Animal cloning has been one of the greatest frontiers scientists have encountered and achieved. However, there are various ethical and scientific issues related to cloning that have been debated ever since the process became a reality. Here’s more on cloning…
Medical science is a field that keeps evolving almost everyday. New discoveries, inventions, and breakthroughs are part and parcel of the medical field. When, in 1996, the first cloned mammal, named Dolly, rocked the world, it was expected that medical scientists were definitely going to delve deeper into the mysteries of life. Animal cloning has since become an important subject for major medical laboratories of the world. It gives us the realization that the deeper we go into the miracles of DNA, genes, chromosomes, and eventually life, the more we’re intrigued by the creation of this phenomenal universe and innumerable species inhabiting it.
Some Important Facts About Cloning
Did you know that the first cloned animal was a frog created by Robert Briggs and Thomas J. King in 1952? The first cloned mammal, Dolly, created by Scottish scientists at Roslin Institute in Edinburgh, died at the age of 6. Dolly was expected to live at least 11 to 12 years, but she suffered from progressive lung diseases, arthritis, and a decision was made to euthanize her. The ‘original Dolly’ had died many years before the creation of Dolly. Her death led to a new wave of controversies surrounding cloning and its efficacy. However, her death in 2003 wasn’t taken as a great setback by scientists, who continued to clone animals.
Within weeks after the announcement of Dolly’s creation, then US President Bill Clinton issued a moratorium to stop all federally funded cloning projects. This was done to avoid the threats of abuse of this medical breakthrough. For many anti-cloning activists, cloning is a great threat to life and peace, as it can potentially be used by organizations with a proven criminal history against humanity. Still, in many countries, the trend to test and experiment on cloning was started and still, cloning is being developed to address issues of health. Many nations started testing cloning results on humans and human cloning has been hailed as an option to win the battle with diseases. In 2002, the world’s first cloned cat and rabbit were created. Similarly, in 2003, the world’s first cloned horse (Prometea) and rat (Ralph) were unveiled in France and Italy respectively.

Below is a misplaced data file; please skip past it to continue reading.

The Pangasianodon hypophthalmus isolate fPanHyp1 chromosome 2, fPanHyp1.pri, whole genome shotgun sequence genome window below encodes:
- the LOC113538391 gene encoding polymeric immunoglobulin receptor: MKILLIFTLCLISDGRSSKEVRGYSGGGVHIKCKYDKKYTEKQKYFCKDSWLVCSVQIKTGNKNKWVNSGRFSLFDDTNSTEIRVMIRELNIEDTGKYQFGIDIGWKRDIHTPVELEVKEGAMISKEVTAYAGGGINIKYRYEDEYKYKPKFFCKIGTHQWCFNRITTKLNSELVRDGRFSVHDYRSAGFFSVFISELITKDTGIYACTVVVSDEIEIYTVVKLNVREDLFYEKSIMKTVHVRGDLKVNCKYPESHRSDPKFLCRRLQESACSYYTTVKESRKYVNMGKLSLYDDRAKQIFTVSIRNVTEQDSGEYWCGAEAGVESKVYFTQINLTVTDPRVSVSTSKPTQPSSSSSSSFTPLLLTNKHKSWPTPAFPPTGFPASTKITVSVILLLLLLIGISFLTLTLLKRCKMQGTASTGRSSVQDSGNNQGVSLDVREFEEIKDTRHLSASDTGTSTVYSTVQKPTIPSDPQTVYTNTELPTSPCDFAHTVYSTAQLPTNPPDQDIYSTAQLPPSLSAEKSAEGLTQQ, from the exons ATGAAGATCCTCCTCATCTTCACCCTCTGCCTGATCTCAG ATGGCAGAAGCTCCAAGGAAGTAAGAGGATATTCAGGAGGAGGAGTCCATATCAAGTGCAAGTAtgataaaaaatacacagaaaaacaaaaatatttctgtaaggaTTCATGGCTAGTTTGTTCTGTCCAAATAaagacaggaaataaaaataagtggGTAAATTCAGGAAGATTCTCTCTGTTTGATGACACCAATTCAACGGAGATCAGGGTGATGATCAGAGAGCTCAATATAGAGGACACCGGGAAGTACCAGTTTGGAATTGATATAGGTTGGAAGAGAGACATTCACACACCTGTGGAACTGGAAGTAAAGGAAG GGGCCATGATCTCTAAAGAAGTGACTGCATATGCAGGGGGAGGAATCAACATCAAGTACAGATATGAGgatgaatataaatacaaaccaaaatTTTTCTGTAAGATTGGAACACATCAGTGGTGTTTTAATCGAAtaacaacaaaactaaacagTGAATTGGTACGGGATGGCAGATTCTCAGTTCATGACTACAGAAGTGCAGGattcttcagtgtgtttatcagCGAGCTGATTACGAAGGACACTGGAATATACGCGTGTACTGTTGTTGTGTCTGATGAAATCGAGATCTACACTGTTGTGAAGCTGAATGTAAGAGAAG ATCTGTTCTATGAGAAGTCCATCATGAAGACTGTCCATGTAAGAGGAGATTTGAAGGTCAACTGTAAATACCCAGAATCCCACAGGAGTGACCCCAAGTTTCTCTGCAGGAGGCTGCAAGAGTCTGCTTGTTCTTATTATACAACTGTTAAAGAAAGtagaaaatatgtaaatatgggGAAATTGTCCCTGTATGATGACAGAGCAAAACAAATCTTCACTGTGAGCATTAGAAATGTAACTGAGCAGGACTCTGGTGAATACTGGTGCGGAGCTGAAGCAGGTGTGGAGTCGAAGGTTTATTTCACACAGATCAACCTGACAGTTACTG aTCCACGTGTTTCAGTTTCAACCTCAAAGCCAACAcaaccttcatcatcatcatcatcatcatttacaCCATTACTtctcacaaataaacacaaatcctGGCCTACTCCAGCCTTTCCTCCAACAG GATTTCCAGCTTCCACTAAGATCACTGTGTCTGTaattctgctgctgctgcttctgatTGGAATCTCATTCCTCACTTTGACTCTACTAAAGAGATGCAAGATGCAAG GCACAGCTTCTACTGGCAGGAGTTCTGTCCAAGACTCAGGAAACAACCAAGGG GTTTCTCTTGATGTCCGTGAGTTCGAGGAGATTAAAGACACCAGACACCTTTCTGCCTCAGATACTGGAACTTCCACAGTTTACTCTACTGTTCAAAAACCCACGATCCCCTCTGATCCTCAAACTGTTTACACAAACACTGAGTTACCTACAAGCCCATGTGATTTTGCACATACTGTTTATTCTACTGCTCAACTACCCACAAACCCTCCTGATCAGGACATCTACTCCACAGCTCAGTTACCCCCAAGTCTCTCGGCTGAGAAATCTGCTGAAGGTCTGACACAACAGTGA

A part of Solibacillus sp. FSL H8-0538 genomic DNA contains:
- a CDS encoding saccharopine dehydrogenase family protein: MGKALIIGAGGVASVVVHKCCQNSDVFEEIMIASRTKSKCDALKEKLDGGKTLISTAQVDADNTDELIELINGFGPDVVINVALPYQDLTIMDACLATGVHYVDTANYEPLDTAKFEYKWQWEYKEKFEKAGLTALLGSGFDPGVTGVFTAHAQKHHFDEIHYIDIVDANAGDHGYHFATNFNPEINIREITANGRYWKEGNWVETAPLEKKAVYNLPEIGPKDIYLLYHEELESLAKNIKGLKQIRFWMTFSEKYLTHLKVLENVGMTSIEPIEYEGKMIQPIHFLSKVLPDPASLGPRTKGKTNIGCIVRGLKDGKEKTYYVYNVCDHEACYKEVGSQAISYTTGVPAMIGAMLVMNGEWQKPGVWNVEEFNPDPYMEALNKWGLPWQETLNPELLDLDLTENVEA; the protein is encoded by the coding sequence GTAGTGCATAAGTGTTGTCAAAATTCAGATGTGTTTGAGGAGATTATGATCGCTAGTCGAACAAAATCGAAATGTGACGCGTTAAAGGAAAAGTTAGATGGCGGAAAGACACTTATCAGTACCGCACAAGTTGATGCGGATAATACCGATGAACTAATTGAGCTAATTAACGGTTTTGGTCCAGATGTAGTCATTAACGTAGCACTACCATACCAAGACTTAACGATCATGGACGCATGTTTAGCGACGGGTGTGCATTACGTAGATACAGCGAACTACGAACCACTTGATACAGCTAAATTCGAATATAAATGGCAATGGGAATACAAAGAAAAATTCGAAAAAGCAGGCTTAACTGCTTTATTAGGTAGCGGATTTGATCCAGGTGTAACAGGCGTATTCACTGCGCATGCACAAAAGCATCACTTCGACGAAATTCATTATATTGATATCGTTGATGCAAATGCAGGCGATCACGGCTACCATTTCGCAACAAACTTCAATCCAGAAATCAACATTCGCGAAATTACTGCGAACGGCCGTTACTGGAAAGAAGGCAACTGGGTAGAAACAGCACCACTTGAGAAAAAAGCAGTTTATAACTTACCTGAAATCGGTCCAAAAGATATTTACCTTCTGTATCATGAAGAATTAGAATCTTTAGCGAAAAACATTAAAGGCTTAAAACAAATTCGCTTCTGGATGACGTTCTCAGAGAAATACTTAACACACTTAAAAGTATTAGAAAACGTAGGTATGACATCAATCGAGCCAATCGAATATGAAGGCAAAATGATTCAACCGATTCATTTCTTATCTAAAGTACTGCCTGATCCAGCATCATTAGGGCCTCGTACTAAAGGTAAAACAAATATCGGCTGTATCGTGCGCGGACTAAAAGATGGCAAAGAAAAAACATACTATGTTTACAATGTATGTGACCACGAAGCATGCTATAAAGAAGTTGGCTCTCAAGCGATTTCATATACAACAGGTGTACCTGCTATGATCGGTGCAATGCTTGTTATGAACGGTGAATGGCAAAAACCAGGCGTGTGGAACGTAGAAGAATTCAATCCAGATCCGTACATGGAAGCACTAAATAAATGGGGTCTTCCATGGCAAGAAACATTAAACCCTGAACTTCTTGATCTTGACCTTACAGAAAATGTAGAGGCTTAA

In 2008, the Food and Drug Administration (FDA) of the USA informed the public that it is safe to eat meats and dietary products of cloned animals. But many Americans are still not comfortable in consuming dairy foods sourced from cloned animals. They’re demanding deeper and conclusive studies from the FDA. While many cattle owners are happy that problems in food shortages can be solved all across the globe, there are many who doubt the nutritious value of cloned meats.
In October 2010, the European Union put a temporary ban on the use of cloned animal food products in Europe, and also stopped the import of food and eatables coming from cloned animals. The EU said that, based on animal welfare principles, the ban was a right step. In fact, the EU Health and Consumer Commissioner, John Dalli, told reporters, “Food from cloned animals is safe. In fact, the scientific opinion is that it cannot be differentiated in any way from food procured from normally bred animals. The issue is animal welfare”.
The US is a major player in the world when it comes to exporting cloned animal food, and it is not enjoying great success in marketing cloned foods. The costs are also much higher in cloned food; while an average calf may be sold for 1000 USD, or even less than that, a cloned calf is sold for more than 1500 USD.
There has been a lot of talk about the numerous ethical issues of cloning. It seems that the world media will soon be rocked by some more heated debates on numerous puzzling aspects of cloning that scientists are trying to solve.